Back to Ottoman Empire

Charismatic, determined, and goal-driven, Turkey’s Recep Erdogan is hopeful of merging of Islam and modernity.

After the collapse of the Ottoman Empire at the end of World War I, Mustafa Kemal Ataturk tried to Europeanise the country “ with secularisation and industrialisation as the guiding principle.

In stark contrast, Erdogan is trying to set up an Islamic democracy and an economic power house. He is in fact bent on reviving the Ottoman Empire in the modern sense.

Erdogan is an extremely competent person, who made his mark as the Mayor of Istanbul, the city with chronic problems. He solved the problem of water shortage by laying of hundreds of kilometers of new pipelines; he solved the garbage problem by establishing of state-of-the-art recycling facilities; he solved air pollution by switching over to natural gas; he solved the city’s traffic problem by building more than 50 bridges, viaducts and highways. Erdogan ensured that municipal funds were used prudently, at the same time taking severe precautions to prevent corruption. Erdogan paid back a major portion of Istanbul Metropolitan Municipality’s debt, which was two billion dollars when he took office, and invested four billion dollars in the city. Soon Erdogan became a model for other municipalities, earning a high level of public trust.

The three-time Prime Minister, Erdogan decided to run for the presidency because there is no way he could run for the prime ministership a fourth time. His close ties with Syria, Iran and Iraq will help Turkey emerge as a leader of the Arab world. His critics say with corruption charges levelled against him, it is imperative that he should hang around, otherwise the table would be turned against him.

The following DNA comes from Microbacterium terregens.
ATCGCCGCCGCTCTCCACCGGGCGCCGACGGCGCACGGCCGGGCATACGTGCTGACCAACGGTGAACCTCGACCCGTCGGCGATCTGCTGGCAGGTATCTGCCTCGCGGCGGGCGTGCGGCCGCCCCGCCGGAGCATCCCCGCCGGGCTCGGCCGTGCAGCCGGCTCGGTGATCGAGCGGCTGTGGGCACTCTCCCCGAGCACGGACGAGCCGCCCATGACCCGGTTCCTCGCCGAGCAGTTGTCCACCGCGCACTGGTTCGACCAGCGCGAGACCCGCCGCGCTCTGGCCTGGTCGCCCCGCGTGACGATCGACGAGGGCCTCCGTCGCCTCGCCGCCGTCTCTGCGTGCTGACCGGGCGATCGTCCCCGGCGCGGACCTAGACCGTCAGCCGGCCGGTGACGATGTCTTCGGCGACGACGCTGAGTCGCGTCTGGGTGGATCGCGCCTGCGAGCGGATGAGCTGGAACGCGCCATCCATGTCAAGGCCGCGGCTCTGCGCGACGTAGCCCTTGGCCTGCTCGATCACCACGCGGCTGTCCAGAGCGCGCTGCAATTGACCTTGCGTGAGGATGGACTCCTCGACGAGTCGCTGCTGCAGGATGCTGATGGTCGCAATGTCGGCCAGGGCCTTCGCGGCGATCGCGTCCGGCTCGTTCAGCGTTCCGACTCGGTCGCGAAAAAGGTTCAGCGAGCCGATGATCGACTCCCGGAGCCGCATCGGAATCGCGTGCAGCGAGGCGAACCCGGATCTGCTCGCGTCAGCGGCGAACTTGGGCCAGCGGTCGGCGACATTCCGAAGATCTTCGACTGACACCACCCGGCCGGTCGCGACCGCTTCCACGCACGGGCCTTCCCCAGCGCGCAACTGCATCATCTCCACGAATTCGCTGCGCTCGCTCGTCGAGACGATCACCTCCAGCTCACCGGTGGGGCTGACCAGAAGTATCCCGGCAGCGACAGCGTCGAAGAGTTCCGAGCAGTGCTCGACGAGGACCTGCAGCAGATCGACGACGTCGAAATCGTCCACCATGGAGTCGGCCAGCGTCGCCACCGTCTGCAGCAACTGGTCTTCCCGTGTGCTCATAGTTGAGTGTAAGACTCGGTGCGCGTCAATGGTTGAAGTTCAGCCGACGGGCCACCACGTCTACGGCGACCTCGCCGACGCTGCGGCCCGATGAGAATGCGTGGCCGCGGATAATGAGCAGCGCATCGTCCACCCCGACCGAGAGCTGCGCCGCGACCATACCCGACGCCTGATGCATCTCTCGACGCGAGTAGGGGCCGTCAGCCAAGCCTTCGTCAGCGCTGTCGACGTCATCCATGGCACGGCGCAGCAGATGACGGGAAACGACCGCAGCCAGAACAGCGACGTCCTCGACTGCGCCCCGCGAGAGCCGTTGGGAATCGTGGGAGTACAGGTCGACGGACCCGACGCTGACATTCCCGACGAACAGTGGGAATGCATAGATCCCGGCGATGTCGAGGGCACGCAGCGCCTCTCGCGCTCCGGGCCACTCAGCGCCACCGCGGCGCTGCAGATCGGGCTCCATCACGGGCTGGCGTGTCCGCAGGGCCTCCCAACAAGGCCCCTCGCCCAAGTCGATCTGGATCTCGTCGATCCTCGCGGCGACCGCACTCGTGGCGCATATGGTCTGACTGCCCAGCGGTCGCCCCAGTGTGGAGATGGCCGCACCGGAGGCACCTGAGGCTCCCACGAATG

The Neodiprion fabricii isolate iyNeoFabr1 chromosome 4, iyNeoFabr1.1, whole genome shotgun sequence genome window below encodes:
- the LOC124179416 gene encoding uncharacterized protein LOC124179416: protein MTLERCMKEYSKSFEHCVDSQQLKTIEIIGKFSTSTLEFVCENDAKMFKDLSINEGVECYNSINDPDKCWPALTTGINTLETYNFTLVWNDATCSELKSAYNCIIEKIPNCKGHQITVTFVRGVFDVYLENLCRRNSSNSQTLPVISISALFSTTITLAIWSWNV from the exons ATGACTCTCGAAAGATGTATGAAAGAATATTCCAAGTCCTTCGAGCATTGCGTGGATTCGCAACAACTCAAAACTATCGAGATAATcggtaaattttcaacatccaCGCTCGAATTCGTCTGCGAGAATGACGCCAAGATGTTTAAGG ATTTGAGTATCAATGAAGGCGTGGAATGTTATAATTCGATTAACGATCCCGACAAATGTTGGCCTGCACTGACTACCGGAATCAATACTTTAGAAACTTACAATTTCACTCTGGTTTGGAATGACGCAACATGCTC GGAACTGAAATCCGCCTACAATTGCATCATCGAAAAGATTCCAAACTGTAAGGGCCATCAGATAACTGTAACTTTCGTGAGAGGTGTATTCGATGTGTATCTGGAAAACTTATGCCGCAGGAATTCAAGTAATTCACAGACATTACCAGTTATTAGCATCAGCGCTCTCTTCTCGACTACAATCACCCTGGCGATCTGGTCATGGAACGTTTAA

Early Life

Recep Tayyip Erdogan was born in Kasmpasa, a poor neighbourhood of Istanbul. His family was originally from Rize, a conservative town on the north-eastern coast of the Black Sea, and returned there when Erdogan was still an infant, coming back to Istanbul again when he was 13. He spent those years attending Istanbul Imam Hatip School and selling lemonade and sesame rings on the city’s streets to make extra money.


In 1991, Erdogan became a candidate of Parliament. In 1994, Erdogan was elected Mayor of Istanbul. Erdogan emerged over the next four years as a pragmatic mayor.

The political environment was growing tense in Turkey, when the Welfare Party came to power in June 1996 in a coalition government with the centre-right True Path Party. Necmettin Erbakan, Turkey’s first openly Islamist Prime Minister, conflicted with the principle of the separation of religion and state in Turkey with his radical rhetoric. In February 1997, the military initiated what was later dubbed the ‘post-modern coup’. Erbakan was ousted from power and many Islamist groups were the subject of a crackdown as part of a series of court cases opened by prosecutors.

Erdogan was caught up in this crackdown in 1997 because he made a public speech in the south eastern province of Siirt, denouncing the closure of his party and recited these lines of a poem from the Turkish War of Liberation: “The mosques are our barracks, the domes our helmets, the minarets our bayonets and the faithful our soldiers.”


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